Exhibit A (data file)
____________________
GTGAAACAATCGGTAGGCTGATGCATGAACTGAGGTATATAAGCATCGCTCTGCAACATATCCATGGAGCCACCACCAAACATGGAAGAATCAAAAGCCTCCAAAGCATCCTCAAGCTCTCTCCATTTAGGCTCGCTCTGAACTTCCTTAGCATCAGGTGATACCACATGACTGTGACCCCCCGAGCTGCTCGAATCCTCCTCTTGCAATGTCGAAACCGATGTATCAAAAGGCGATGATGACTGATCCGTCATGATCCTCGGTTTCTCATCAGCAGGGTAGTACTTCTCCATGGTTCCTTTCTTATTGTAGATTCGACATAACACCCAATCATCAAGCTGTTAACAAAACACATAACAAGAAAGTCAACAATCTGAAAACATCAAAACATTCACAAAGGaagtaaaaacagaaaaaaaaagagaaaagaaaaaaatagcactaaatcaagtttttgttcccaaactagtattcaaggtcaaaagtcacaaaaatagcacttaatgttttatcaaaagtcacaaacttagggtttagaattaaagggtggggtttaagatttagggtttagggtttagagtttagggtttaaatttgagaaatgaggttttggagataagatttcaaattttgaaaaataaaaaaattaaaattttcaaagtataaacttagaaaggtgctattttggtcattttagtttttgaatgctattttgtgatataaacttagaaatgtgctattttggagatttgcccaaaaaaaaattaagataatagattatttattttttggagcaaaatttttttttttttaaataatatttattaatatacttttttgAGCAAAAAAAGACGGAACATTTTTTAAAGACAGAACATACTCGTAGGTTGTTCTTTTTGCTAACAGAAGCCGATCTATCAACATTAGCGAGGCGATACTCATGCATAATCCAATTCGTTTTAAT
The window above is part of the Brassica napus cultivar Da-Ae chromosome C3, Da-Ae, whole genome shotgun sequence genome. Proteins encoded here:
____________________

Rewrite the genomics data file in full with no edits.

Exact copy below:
GTGAAACAATCGGTAGGCTGATGCATGAACTGAGGTATATAAGCATCGCTCTGCAACATATCCATGGAGCCACCACCAAACATGGAAGAATCAAAAGCCTCCAAAGCATCCTCAAGCTCTCTCCATTTAGGCTCGCTCTGAACTTCCTTAGCATCAGGTGATACCACATGACTGTGACCCCCCGAGCTGCTCGAATCCTCCTCTTGCAATGTCGAAACCGATGTATCAAAAGGCGATGATGACTGATCCGTCATGATCCTCGGTTTCTCATCAGCAGGGTAGTACTTCTCCATGGTTCCTTTCTTATTGTAGATTCGACATAACACCCAATCATCAAGCTGTTAACAAAACACATAACAAGAAAGTCAACAATCTGAAAACATCAAAACATTCACAAAGGaagtaaaaacagaaaaaaaaagagaaaagaaaaaaatagcactaaatcaagtttttgttcccaaactagtattcaaggtcaaaagtcacaaaaatagcacttaatgttttatcaaaagtcacaaacttagggtttagaattaaagggtggggtttaagatttagggtttagggtttagagtttagggtttaaatttgagaaatgaggttttggagataagatttcaaattttgaaaaataaaaaaattaaaattttcaaagtataaacttagaaaggtgctattttggtcattttagtttttgaatgctattttgtgatataaacttagaaatgtgctattttggagatttgcccaaaaaaaaattaagataatagattatttattttttggagcaaaatttttttttttttaaataatatttattaatatacttttttgAGCAAAAAAAGACGGAACATTTTTTAAAGACAGAACATACTCGTAGGTTGTTCTTTTTGCTAACAGAAGCCGATCTATCAACATTAGCGAGGCGATACTCATGCATAATCCAATTCGTTTTAAT
The window above is part of the Brassica napus cultivar Da-Ae chromosome C3, Da-Ae, whole genome shotgun sequence genome. Proteins encoded here: